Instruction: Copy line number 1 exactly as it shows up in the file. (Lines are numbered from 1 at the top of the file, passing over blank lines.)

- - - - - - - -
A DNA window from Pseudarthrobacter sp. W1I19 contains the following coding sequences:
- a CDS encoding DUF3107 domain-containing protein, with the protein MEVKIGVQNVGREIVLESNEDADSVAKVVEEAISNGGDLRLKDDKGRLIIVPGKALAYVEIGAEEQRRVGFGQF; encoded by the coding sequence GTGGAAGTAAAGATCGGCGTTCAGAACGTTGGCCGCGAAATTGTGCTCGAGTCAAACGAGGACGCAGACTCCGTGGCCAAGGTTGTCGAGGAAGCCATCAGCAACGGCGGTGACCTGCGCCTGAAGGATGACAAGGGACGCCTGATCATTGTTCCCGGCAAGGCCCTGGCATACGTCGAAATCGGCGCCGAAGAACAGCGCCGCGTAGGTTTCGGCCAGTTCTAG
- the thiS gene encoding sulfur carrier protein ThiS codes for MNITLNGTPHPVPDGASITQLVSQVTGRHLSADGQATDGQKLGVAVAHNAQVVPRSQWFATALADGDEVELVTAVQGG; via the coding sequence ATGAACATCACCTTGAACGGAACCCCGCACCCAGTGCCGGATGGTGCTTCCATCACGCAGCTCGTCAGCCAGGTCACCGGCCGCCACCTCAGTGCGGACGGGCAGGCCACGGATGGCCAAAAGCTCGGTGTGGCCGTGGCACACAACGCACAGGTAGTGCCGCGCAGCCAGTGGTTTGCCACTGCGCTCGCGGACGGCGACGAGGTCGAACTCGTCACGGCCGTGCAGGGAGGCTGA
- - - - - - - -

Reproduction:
A DNA window from Pseudarthrobacter sp. W1I19 contains the following coding sequences: